AddThis Sharing ButtonsShare to TwitterTwitterShare to FacebookFacebookShare to RedditRedditShare to 電子郵件Email Travel deficit down in Q1 as Canadians spend less abroad: StatsCan by The Canadian Press Posted May 30, 2012 9:19 am MDT OTTAWA – Statistics Canada says the country’s international travel deficit with the world declined by $85 million to $4 billion during the first quarter.The agency attributes the drop to lower spending by Canadian travellers to the United States and higher spending by overseas residents visiting Canada.Canadian travellers spent $8.3 billion outside the country during the first quarter, down 0.2 per cent from the fourth quarter of 2011.Receipts from all foreign travellers in Canada increased 1.6 per cent to $4.3 billion during the first quarter, the highest level since the fourth quarter of 2004.The travel deficit with the United States fell by $91.7 million to $3.2 billion in the first quarter, mostly because of lower spending by Canadian travellers in the United States and slightly higher spending by visiting Americans.The deficit with overseas countries rose by $6.9 million to $782 million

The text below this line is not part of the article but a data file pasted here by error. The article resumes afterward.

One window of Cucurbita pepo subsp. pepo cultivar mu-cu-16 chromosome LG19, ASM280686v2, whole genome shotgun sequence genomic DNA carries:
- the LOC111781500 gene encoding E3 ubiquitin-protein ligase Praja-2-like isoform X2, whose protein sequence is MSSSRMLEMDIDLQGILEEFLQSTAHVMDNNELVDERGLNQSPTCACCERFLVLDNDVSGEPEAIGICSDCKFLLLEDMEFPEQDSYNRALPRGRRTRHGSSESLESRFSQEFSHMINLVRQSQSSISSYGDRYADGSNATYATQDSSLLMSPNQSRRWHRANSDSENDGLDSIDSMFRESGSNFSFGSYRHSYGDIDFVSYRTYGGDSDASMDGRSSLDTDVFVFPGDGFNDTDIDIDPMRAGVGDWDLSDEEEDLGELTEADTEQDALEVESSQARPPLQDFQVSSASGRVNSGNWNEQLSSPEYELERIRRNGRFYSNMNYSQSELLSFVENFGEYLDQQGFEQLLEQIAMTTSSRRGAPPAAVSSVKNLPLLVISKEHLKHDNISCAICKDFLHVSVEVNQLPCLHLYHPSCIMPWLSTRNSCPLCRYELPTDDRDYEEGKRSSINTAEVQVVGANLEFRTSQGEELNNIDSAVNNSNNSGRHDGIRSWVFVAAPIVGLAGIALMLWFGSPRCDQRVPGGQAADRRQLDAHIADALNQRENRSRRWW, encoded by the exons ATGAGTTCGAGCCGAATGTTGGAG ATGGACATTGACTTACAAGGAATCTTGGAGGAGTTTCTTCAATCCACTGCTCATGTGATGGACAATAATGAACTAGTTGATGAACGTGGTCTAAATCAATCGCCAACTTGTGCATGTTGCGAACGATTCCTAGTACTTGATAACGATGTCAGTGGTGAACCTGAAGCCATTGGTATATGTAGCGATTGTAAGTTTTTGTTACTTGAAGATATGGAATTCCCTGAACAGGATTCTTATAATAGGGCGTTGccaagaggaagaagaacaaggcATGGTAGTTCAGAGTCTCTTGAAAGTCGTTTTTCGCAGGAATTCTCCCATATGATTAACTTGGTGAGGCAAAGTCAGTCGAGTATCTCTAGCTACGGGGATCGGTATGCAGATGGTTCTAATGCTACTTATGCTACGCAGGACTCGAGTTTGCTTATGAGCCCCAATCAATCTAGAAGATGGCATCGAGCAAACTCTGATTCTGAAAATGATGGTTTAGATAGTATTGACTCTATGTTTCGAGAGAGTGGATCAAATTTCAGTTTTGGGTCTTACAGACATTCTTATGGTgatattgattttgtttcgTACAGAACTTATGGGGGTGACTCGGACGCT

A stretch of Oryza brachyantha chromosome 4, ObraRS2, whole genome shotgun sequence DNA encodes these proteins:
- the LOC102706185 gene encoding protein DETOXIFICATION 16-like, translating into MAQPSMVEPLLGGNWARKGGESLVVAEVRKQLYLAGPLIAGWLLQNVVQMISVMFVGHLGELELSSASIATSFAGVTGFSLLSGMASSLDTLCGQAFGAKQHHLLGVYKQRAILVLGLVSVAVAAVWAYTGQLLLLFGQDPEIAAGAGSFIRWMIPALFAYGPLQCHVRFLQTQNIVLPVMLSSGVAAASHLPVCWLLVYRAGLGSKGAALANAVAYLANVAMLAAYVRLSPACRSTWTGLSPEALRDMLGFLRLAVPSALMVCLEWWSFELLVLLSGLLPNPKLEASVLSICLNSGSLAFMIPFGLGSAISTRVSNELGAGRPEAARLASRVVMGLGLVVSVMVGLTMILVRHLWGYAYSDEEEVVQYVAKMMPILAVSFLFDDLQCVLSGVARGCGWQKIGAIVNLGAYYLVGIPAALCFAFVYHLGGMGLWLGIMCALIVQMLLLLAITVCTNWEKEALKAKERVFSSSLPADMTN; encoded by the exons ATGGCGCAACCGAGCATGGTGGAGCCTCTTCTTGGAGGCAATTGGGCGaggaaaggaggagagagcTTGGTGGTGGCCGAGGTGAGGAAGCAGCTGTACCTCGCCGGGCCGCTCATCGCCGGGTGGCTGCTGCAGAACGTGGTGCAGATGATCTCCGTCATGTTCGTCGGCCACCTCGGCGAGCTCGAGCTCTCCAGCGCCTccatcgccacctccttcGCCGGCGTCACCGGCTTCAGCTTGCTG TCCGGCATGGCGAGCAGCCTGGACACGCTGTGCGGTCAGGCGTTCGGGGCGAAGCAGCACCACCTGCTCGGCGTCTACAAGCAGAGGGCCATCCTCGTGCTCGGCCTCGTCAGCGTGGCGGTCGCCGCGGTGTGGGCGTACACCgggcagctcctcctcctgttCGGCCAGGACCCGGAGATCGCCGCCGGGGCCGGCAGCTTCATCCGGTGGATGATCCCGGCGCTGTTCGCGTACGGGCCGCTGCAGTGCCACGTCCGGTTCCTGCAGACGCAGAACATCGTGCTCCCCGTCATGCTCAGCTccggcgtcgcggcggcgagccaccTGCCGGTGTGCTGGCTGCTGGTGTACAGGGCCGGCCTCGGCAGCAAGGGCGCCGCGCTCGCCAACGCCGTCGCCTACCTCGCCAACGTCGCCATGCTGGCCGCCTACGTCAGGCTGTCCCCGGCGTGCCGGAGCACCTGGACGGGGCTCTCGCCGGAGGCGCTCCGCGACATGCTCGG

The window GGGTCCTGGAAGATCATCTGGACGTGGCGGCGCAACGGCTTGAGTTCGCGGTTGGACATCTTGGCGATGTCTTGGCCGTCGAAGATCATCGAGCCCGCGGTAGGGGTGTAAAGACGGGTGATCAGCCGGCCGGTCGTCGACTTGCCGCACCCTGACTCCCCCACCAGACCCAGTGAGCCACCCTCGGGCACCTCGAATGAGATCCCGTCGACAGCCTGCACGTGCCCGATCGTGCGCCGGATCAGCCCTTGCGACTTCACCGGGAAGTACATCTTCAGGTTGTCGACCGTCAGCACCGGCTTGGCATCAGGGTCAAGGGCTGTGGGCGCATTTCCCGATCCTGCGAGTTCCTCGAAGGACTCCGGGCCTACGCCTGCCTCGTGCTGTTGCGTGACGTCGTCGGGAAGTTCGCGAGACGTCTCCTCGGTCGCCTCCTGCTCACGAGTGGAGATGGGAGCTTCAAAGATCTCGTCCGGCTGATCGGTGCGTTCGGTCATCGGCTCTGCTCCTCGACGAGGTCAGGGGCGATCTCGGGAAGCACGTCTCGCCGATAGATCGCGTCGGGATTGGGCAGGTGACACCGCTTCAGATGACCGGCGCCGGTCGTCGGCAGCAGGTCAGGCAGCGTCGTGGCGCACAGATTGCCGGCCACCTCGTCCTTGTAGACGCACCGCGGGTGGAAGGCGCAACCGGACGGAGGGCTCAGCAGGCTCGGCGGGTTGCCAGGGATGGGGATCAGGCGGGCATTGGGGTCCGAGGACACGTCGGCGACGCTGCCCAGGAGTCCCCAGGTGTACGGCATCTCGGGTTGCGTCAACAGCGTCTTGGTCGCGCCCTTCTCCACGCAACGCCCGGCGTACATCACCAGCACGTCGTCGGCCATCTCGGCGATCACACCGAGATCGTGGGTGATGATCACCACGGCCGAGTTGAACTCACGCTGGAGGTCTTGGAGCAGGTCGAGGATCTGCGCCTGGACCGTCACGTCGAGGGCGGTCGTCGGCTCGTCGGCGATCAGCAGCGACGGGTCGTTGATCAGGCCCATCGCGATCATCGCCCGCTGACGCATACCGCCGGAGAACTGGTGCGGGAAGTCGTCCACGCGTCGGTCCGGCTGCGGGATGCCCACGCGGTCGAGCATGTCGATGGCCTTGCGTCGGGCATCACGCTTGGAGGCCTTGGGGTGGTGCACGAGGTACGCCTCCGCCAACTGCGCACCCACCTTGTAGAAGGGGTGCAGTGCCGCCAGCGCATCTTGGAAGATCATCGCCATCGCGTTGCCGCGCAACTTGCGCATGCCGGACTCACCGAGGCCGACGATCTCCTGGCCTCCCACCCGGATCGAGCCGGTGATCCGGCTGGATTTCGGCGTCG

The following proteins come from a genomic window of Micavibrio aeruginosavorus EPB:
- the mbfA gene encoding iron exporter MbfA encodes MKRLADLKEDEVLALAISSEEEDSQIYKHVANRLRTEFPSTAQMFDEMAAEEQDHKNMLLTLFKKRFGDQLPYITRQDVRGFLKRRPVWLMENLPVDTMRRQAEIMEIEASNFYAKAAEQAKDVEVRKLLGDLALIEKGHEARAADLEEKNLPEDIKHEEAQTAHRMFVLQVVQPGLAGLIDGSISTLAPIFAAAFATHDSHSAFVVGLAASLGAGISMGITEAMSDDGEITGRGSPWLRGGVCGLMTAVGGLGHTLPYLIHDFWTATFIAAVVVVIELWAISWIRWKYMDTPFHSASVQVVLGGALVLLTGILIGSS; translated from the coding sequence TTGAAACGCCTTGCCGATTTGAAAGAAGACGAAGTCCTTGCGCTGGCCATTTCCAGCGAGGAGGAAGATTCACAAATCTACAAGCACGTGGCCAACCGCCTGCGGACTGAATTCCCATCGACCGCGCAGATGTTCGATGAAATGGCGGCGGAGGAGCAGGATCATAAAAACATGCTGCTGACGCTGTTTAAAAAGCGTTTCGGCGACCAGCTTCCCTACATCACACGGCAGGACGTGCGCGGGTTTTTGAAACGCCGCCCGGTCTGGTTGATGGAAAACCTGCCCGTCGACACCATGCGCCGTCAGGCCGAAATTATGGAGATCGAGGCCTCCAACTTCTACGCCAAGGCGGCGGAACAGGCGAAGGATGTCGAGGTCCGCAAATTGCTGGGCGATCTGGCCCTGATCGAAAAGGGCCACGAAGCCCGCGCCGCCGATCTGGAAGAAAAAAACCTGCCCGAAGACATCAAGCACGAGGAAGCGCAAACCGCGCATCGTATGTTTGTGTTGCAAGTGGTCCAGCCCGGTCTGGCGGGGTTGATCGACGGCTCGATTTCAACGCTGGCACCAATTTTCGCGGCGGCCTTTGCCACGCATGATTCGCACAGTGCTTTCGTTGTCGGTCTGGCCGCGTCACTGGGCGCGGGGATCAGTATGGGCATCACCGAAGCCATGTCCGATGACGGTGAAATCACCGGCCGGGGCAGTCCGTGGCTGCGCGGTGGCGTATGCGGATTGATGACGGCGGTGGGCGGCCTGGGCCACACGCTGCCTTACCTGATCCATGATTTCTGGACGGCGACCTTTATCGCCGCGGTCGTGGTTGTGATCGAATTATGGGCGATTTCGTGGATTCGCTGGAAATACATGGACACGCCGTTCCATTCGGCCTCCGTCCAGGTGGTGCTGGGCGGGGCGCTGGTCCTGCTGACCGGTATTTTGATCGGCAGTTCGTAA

With the rapid onset of the worldwide recession in late 2008, marked by sharp drops in commodity prices that continued well into 2009 – especially among base metals – acquisitions activity almost ground to a halt. This is one of the findings from Metals Economic Group’s (MEG) recent Strategic Report. The publication shows that the volume of large acquisitions in 2009 decreased by 66% from 2008, the third consecutive annual decrease in acquisitions spending since the historical high in 2006. Although in nominal terms the 2009 total was still the fifth-highest annual total in the past ten years, the steep year-on-year drop from 2008 is slightly more than the 65% decline from 2001 to 2002, at the bottom of the cycle.Data analysed from MEG’s Base Metals and Gold Acquisitions services shows a 79% plunge in base metals acquisitions spending from just over $32 billion in 2008 to just under $7 billion in 2009, the largest year-on-year decline in base metals spending since 1990. In contrast, 2009 gold acquisitions decreased by a relatively mild 18%, from almost $9 billion in 2008 to just over $7 billion.Of the 31 base metals transactions considered in 2009, Australia-Pacific was by far the richest regional target in 2009 in terms of in-situ value acquired, with seven transactions totalling almost $113 billion in in-situ value-38% of the $290,278 million total value acquired. Africa was second with five deals totalling almost $63 billion in value. Of the 43 gold acquisitions, Africa, with 28% of the $95,152 million in-situ total value acquired, had six transactions containing $26,642 million of resources in the ground.MEG’s Strategic Report provides informed, insightful analysis for mining industry planners, analysts, executives, and exploration managers. Published since 1982, the Strategic Report draws on MEG’s wealth of knowledge and insight in a bi-monthly compilation of timely, informative, and analytical articles on critical supply-side issues facing the global mining industry. In addition to original research, articles are drawn from MEG’s flagship MineSearch database, Corporate Exploration Strategies, Reserves Replacement studies, and Acquisitions and Exploration Activity services.